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Wednesday, September 10, 2014

Character Building Project

                       From days of wearing dress up shoes for a Banking Career             dee 14

A memory clip was excavated from the archives of my mind the other morning when I opened an email from a friend and colleague named Gladys Diaz.  In particular, the following two paragraphs appeared in her blog that were uncommonly familiar to me.
“Your thoughts affect your beliefs and your beliefs affect your perception of the world, men, relationships, and even yourself.  The more you focus on your fears, disappointments, what you don’t have yet, and anything else that reaffirms those disempowering thoughts, the less likely you are to experience what it is you truly desire.
You are 100% responsible for creating both the life and love your heart desires.  The more you focus on what you want, without driving yourself crazy thinking about how it must or should look and what needs to happen for it to come about, the more likely you are to attract and draw those things into your life.”             Gladys Diaz  2014  http://www.heartsdesireintl.com/what-are-you-hopefully-anticipating/

      In Spring,1984, I addressed a roomful of people with nearly the same words. Many of them were offended they had been asked to attend a leadership training session; it implied they needed “flixing.”  Others were convinced that their offices couldn’t withstand their absences for three hours.  In a room of 24 trainees, some were delighted with what I overheard them call the training program as a “paid vacation.” To be fair, there were at least three participants that came with a sense of curiosity and interest. It was the first leadership training programs I had run since I started to work for Shawmut Bank. In retrospect, I realized that by starting with that message, it was as if I came in the middle of the story for many of the trainees. At the end of the session, I asked the participants to complete evaluations on my performance. I did well. They liked me. I was clear, organized, entertaining. I was neatly dressed and professional. The problem was that about half of them had no idea what I was talking about.
     When I reported to my boss, Ken Seyffer, with the feedback, I felt beaten up. How could half of them not understand the basic tenets espoused by Wayne Dyer, Napoleon Hill, and Robert Schuller?  There is a consistency to the messages. Maybe I just didn’t say them in a way to which they could relate?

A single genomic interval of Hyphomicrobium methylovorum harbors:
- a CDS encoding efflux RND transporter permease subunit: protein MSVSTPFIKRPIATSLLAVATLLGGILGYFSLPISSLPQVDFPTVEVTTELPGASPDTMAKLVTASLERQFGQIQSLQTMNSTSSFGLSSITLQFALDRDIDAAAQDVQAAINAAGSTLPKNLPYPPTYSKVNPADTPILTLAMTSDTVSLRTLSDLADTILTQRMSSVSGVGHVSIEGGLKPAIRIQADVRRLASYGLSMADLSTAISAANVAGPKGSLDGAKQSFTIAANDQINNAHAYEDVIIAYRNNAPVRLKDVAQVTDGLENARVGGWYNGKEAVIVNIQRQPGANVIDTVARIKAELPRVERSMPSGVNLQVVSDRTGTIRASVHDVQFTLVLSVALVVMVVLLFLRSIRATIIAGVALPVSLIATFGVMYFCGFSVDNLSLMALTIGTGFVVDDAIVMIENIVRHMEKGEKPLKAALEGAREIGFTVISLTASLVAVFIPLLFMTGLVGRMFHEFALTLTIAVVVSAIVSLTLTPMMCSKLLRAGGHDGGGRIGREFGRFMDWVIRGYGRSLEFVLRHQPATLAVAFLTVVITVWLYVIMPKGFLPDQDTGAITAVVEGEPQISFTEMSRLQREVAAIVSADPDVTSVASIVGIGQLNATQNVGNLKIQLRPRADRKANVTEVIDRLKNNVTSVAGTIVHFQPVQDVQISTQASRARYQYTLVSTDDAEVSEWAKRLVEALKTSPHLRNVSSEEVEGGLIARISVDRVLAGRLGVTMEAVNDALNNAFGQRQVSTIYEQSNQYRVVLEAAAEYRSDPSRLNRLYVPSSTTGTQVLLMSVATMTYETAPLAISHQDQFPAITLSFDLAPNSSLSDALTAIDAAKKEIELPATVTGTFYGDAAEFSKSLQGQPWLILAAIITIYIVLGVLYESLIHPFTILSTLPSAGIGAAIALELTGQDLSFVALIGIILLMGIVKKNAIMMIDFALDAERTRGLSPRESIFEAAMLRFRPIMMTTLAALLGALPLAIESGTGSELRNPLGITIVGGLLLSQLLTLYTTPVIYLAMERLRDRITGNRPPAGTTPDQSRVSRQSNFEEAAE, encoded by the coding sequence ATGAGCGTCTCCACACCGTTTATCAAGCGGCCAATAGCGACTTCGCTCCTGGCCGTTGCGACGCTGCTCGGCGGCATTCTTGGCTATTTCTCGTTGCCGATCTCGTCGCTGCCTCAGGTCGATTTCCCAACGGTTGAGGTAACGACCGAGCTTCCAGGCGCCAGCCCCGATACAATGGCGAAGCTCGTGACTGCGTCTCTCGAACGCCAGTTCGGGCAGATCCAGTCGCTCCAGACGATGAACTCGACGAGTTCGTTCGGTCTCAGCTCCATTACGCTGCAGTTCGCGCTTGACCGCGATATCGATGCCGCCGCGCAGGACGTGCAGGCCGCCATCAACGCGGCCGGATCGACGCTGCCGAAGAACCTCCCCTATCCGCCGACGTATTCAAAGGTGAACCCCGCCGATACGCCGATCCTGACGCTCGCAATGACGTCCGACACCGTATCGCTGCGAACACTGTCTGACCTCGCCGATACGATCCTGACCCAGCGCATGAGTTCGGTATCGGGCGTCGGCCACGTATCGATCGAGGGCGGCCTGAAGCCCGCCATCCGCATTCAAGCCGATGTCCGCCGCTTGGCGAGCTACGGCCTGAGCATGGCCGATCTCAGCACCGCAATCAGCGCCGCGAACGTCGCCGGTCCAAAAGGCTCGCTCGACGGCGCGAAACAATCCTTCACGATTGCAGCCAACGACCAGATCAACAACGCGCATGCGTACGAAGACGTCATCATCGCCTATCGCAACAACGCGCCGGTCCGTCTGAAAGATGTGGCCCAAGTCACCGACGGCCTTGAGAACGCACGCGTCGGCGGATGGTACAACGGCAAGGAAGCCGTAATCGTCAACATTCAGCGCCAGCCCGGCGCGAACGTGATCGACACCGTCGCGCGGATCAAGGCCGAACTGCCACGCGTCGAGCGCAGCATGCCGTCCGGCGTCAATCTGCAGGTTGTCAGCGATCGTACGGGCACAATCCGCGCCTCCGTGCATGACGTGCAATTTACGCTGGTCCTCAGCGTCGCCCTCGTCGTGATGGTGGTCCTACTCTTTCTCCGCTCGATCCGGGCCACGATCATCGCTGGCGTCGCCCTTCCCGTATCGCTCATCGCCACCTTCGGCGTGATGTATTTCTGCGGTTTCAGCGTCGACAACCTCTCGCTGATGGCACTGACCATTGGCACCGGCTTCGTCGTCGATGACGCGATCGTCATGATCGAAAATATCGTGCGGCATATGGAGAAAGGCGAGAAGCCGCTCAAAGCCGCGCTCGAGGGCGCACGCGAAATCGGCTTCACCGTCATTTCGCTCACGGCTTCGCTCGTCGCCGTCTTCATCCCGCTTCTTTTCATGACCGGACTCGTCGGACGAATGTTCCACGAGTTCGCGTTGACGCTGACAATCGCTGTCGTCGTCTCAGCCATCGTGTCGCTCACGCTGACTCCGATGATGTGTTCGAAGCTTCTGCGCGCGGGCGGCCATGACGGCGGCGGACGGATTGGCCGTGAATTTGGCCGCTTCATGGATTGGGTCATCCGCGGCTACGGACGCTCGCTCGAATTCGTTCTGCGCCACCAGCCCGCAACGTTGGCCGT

“Evans,” he said, “Don’t take it so harshly. Consider it all part of Character Building.”

My path into training in the financial industry was a loosely woven cloth that came together most unexpectedly. Previously, I worked for Amherst Associates; a financial consulting firm.  The company specialized in using computer models to design insurance reimbursement models in hospitals.  After that, I worked for Human Factors East. It was the hardest, most life-changing career move I ever made. The company was dedicated to building leadership skills at all levels within organizations. In particular, we focused on senior management – C.E.O., C.F.O. levels whenever possible. I was responsible for marketing and some training. It was there I first started to learn how to design and deliver training programs. A thimbleful description of what Human Factors offered would be that we were teaching people to look within themselves to find the answers they needed to be better leaders. We made it fun, but it was still work. It required being open to seeing familiar things in an entirely new way. There were three day, or intensive ten-day sessions. While the programs were exceptionally well-received in the San Rafael, CA location where our headquarters were based, it was a harder sell in conservative New England. I was fortunate to be on board for the experiment that came from opening an East Coast office. After a few years, the eastern offices closed; by that time, my life was forever changed. I had learned fundamental ways of questioning, thinking, and simply being in a relationship with a Higher Source. As I like to say,
“You can’t unring the bell.”